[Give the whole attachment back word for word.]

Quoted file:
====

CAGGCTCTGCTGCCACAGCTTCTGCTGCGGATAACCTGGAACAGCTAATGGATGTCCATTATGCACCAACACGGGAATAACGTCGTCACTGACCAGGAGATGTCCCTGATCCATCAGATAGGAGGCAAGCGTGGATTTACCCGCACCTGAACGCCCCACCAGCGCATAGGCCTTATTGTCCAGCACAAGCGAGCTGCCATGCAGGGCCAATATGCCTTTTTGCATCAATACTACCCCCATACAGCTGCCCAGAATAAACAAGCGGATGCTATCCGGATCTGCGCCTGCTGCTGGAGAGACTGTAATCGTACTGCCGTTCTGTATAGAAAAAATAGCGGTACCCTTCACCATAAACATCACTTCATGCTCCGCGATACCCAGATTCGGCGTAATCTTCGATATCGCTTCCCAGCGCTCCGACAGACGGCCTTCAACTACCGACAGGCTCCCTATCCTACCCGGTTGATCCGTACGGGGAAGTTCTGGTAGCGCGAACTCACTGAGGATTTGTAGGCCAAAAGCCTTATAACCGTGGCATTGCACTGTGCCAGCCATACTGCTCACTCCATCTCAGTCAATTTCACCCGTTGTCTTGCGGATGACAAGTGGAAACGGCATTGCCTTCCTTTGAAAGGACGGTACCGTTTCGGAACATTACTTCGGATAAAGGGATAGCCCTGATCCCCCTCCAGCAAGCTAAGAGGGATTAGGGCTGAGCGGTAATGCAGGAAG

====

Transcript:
CAGGCTCTGCTGCCACAGCTTCTGCTGCGGATAACCTGGAACAGCTAATGGATGTCCATTATGCACCAACACGGGAATAACGTCGTCACTGACCAGGAGATGTCCCTGATCCATCAGATAGGAGGCAAGCGTGGATTTACCCGCACCTGAACGCCCCACCAGCGCATAGGCCTTATTGTCCAGCACAAGCGAGCTGCCATGCAGGGCCAATATGCCTTTTTGCATCAATACTACCCCCATACAGCTGCCCAGAATAAACAAGCGGATGCTATCCGGATCTGCGCCTGCTGCTGGAGAGACTGTAATCGTACTGCCGTTCTGTATAGAAAAAATAGCGGTACCCTTCACCATAAACATCACTTCATGCTCCGCGATACCCAGATTCGGCGTAATCTTCGATATCGCTTCCCAGCGCTCCGACAGACGGCCTTCAACTACCGACAGGCTCCCTATCCTACCCGGTTGATCCGTACGGGGAAGTTCTGGTAGCGCGAACTCACTGAGGATTTGTAGGCCAAAAGCCTTATAACCGTGGCATTGCACTGTGCCAGCCATACTGCTCACTCCATCTCAGTCAATTTCACCCGTTGTCTTGCGGATGACAAGTGGAAACGGCATTGCCTTCCTTTGAAAGGACGGTACCGTTTCGGAACATTACTTCGGATAAAGGGATAGCCCTGATCCCCCTCCAGCAAGCTAAGAGGGATTAGGGCTGAGCGGTAATGCAGGAAG